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premium, sometimes 20 bucks, geopolitical premium. nowadays we're closer, this may bring us closer to conflict with iran perhaps around the world there are serious hot spots. we don't get that anymore. i'm not sure what happened to the geopolitical risk that was built into things like this? we're not highly dependent on opec as we used to be so these geopolitical issues are not as big as they used to be. charles: rob, we're obviously moving into the number one position. we like ultimately be an exporter, particularly of liquified natural gas. is that the right place to go, will prices support that? >> we see basically energy industry is an essential industry. it is really important. it's a critical industry. charles: it is volatile though. last year we were talking about 100 bucks. a month later a three handle. how do you go from 100 bucks to 30 bucks? >> it was involved. we are trying to reduce
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volatility f we get prices stable, when the energy industry can demonstrate, there is mountain of cash over next several years. probably some of ryan's clients. ryan as well need to look at the sector because there is opportunity for free cash flow to be generated from sector. as a result of that, free cash flow and mountain builds a lot of cash comes back to the sector and a lot of returns. charles: what area we're seeing permian. a wild wild west thing going on. there i expect acquisition at least two or three more big ones. i'm putting my money on pioneer and i like concho too. where we do see the oil industry doing well, wall street and investors are putting a lot of money. >> one thing i like is marathon oil, one that is not overbought. u.s. dollar always plays into it. a lot of these are also high dividend yielding stocks. you have safety from -- charles: weakest areas in the market today are department stores, right, retailers and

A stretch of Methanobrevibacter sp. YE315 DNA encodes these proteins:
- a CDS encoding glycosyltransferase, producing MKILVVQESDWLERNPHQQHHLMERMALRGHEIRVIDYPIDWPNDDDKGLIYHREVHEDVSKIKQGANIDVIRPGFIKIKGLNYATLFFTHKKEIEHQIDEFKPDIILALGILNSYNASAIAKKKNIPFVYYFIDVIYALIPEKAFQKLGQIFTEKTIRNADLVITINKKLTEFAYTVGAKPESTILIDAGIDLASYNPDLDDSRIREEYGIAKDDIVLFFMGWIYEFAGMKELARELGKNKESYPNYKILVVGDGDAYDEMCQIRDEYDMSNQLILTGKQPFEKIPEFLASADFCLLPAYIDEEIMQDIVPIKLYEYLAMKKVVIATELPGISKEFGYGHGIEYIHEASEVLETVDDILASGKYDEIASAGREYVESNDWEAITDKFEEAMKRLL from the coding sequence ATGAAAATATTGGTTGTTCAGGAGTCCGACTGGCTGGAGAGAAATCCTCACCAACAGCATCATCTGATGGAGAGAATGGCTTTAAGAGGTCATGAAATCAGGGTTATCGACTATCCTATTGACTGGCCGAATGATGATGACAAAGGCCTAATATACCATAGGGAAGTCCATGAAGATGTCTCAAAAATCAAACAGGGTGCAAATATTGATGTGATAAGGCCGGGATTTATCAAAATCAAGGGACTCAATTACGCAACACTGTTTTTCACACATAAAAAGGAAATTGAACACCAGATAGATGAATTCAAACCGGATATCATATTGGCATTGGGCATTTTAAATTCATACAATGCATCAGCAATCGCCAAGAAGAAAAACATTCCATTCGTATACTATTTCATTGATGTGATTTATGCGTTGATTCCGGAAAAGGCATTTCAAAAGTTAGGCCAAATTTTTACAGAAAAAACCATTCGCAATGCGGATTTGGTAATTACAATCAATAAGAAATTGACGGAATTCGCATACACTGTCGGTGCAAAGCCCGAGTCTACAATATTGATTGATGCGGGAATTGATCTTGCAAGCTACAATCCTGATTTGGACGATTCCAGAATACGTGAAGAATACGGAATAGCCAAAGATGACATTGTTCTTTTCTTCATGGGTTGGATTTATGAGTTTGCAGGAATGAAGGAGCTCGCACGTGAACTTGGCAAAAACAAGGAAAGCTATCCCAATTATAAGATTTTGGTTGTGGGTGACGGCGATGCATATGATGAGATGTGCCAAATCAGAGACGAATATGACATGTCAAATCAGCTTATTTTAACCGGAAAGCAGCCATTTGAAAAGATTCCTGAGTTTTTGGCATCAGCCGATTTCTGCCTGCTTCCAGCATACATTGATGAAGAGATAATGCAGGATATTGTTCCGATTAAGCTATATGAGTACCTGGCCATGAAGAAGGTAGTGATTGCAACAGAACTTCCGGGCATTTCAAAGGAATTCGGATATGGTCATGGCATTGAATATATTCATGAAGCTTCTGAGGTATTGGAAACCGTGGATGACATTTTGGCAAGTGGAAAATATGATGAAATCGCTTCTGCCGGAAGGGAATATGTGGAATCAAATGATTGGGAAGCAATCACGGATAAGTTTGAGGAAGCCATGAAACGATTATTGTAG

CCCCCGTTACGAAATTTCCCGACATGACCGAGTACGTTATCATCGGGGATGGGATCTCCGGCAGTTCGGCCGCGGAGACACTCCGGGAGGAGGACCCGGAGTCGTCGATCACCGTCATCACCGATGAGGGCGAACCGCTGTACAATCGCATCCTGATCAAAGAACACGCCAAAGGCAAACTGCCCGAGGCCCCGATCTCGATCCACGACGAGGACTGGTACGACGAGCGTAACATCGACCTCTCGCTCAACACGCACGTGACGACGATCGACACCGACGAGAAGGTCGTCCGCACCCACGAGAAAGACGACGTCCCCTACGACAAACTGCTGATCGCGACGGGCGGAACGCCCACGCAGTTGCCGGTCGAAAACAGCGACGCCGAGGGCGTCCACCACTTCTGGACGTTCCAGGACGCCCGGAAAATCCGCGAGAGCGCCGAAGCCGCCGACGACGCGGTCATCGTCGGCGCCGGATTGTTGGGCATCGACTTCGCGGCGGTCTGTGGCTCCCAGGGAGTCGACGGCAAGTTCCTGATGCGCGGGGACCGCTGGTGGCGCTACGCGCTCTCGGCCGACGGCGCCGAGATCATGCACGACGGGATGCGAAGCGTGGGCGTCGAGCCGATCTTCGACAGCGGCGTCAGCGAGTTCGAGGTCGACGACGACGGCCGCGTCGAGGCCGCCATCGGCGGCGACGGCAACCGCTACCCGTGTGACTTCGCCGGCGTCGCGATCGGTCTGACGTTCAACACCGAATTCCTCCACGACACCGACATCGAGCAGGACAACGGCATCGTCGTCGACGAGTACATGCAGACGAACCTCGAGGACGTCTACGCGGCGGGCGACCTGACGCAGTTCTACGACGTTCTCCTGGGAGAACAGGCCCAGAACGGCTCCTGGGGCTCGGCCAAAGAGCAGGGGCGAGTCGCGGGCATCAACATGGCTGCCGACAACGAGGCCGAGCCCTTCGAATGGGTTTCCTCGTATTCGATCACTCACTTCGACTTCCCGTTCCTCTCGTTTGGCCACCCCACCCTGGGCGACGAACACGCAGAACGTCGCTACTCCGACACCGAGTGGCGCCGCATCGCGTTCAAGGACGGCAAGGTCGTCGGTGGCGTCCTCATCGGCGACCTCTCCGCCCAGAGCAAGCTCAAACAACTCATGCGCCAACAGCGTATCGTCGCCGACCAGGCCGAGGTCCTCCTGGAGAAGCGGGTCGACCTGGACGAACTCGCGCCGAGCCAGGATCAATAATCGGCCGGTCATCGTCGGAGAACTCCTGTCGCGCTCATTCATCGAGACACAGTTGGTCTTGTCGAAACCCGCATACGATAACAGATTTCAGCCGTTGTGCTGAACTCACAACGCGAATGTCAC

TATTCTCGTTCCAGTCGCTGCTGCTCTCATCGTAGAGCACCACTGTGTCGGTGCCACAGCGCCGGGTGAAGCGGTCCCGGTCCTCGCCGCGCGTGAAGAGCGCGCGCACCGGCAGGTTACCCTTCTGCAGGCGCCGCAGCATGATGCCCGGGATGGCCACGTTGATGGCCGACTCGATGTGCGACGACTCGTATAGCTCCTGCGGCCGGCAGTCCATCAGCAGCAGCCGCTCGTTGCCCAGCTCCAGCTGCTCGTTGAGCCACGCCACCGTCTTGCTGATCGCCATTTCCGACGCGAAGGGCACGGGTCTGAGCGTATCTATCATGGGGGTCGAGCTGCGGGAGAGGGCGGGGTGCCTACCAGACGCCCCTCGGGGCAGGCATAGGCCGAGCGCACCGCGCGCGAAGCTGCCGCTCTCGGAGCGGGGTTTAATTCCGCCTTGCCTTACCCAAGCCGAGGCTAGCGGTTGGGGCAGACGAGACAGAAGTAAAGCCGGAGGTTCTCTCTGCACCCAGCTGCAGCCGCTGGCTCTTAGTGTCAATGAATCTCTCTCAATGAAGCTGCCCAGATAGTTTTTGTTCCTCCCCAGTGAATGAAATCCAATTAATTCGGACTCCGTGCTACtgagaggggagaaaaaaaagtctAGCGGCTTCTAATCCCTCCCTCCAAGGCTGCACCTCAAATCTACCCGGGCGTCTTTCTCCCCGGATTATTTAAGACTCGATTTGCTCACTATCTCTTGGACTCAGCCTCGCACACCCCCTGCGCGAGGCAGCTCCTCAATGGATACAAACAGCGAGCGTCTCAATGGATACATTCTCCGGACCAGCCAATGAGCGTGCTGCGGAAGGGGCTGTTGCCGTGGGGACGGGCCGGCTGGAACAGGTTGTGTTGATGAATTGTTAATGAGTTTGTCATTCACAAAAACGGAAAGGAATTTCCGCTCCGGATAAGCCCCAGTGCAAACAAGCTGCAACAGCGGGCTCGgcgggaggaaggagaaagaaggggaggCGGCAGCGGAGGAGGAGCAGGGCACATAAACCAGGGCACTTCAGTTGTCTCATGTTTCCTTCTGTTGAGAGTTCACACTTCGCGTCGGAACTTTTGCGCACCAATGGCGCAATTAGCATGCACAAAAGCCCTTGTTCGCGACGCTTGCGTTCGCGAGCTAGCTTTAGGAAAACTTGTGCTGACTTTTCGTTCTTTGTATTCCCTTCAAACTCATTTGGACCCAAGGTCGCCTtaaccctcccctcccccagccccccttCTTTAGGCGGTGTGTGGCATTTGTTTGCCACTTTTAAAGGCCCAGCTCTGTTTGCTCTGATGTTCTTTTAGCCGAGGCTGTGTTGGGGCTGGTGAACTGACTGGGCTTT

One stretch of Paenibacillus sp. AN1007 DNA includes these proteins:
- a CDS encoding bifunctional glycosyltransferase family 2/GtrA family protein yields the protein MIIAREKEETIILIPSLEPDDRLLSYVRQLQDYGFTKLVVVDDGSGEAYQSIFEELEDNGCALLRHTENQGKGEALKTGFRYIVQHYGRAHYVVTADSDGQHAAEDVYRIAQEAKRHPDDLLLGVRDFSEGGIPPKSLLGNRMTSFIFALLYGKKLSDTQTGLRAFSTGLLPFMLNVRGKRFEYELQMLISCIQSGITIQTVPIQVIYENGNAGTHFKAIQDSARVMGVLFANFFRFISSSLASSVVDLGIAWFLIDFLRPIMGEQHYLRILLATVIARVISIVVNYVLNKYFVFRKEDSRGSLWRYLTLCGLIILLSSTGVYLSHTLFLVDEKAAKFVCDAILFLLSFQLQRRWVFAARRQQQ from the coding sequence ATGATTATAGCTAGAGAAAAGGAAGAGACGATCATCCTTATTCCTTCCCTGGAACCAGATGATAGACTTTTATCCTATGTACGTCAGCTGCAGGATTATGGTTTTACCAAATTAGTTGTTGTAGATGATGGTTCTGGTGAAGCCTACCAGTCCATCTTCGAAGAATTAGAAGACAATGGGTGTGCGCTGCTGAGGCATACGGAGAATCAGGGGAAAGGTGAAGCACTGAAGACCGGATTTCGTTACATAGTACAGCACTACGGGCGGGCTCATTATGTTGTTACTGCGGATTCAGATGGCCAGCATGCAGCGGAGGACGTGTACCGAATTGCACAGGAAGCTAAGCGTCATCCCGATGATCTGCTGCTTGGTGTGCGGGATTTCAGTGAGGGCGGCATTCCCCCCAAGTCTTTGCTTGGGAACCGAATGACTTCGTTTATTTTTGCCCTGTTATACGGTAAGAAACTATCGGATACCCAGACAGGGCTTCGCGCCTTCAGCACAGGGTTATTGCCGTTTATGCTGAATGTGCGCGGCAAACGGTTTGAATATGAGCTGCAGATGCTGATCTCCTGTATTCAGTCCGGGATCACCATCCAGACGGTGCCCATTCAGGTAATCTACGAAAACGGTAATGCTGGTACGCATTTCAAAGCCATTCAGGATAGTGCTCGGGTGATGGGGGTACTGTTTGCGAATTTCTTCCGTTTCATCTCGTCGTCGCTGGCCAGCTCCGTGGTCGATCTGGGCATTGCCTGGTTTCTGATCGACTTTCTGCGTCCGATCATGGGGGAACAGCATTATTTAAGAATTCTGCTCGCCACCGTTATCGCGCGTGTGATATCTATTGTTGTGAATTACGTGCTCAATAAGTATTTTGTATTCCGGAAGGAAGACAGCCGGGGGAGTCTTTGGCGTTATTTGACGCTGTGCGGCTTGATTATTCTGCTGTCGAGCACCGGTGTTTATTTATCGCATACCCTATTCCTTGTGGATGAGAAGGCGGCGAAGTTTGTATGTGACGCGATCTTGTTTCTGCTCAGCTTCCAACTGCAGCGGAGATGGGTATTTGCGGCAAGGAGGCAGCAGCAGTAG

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also real estate side, the mall operators. they're getting hammered today. now is any of that concerned, that prices, gasoline prices could start to chip away at consumer buying you think? >> i think a little bit. consumer is strong right now. i also think we can't discount oil prices can go up a lot more from here. one. benefits from oil prices we had low interest rates. interest rates go up price of capital goes up. charles: you don't see that happen anytime soon? >> i do. charles: you do? >> discounting prices oil could go. charles: for crude oil? >> yeah. charles: could that be interest rate related or function of breaking out? >> two things, i think global growth picks up, second half of the year, china stablizing should push interest rates up which in effect causes cost of capital -- charles: speaking of interest rates, big news that herman cain will not be on board saying from president trump a tweet, my
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friend herman cain a truly wonderful man has asked me not to nominate him for the seat on the federal reserve board. i will trust his wishes. i know herman cain a lot. i know he him personally. this would be someone brought unique mix of someone that met a payroll. that is important. i think what jay powell is starting to discover that a lot of decisions are made at the federal reserve without any sort of understanding of how it impacts the average person out there, outside of spreadsheets. >> there have been a lot of critiques there are too many phds and too many, pure economists and not people that actually have real world experience and so herman definitely was a dissenting voice. he would have offered diversity within the voices, type of voices but i think we can find a little better. charles: should we go with the phd or businessman or someone with little bit of both? >> i'm a business owner. i think the business owner is the way to go. the fed takes economic data,
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average out and takes a magic 8 ball to make their guesses. charles: thank you all very much the mueller report is out. house democrats, well they can't stop talking about impeaching the president. can nancy pelosi rein in her party. the leftist media, they can't let it go either, going so far to harass robert mueller himself as he was leaving easter services yesterday. the exchange that you need to see. sean duffy will be with us and he will weigh in on it next. ♪ i'm working to make each day a little sweeter.